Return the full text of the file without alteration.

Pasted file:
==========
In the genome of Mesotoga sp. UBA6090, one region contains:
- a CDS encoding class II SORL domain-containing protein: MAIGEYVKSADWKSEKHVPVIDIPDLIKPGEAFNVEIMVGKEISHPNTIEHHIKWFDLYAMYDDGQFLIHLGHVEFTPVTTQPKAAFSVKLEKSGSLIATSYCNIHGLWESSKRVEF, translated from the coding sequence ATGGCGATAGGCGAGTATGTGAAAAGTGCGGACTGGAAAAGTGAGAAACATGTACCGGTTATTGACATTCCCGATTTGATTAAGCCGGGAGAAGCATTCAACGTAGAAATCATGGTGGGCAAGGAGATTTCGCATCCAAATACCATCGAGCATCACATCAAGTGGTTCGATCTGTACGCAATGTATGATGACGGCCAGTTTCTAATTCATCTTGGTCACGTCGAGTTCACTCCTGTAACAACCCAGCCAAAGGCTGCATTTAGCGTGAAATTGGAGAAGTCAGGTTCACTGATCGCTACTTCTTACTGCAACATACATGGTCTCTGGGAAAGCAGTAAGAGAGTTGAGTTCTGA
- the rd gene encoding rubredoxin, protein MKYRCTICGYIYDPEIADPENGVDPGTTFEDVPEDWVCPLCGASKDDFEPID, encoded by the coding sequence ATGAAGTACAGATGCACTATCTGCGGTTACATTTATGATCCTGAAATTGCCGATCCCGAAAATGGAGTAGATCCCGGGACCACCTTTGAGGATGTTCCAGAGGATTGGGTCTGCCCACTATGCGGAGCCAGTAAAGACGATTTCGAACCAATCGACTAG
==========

In the genome of Mesotoga sp. UBA6090, one region contains:
- a CDS encoding class II SORL domain-containing protein: MAIGEYVKSADWKSEKHVPVIDIPDLIKPGEAFNVEIMVGKEISHPNTIEHHIKWFDLYAMYDDGQFLIHLGHVEFTPVTTQPKAAFSVKLEKSGSLIATSYCNIHGLWESSKRVEF, translated from the coding sequence ATGGCGATAGGCGAGTATGTGAAAAGTGCGGACTGGAAAAGTGAGAAACATGTACCGGTTATTGACATTCCCGATTTGATTAAGCCGGGAGAAGCATTCAACGTAGAAATCATGGTGGGCAAGGAGATTTCGCATCCAAATACCATCGAGCATCACATCAAGTGGTTCGATCTGTACGCAATGTATGATGACGGCCAGTTTCTAATTCATCTTGGTCACGTCGAGTTCACTCCTGTAACAACCCAGCCAAAGGCTGCATTTAGCGTGAAATTGGAGAAGTCAGGTTCACTGATCGCTACTTCTTACTGCAACATACATGGTCTCTGGGAAAGCAGTAAGAGAGTTGAGTTCTGA
- the rd gene encoding rubredoxin, protein MKYRCTICGYIYDPEIADPENGVDPGTTFEDVPEDWVCPLCGASKDDFEPID, encoded by the coding sequence ATGAAGTACAGATGCACTATCTGCGGTTACATTTATGATCCTGAAATTGCCGATCCCGAAAATGGAGTAGATCCCGGGACCACCTTTGAGGATGTTCCAGAGGATTGGGTCTGCCCACTATGCGGAGCCAGTAAAGACGATTTCGAACCAATCGACTAG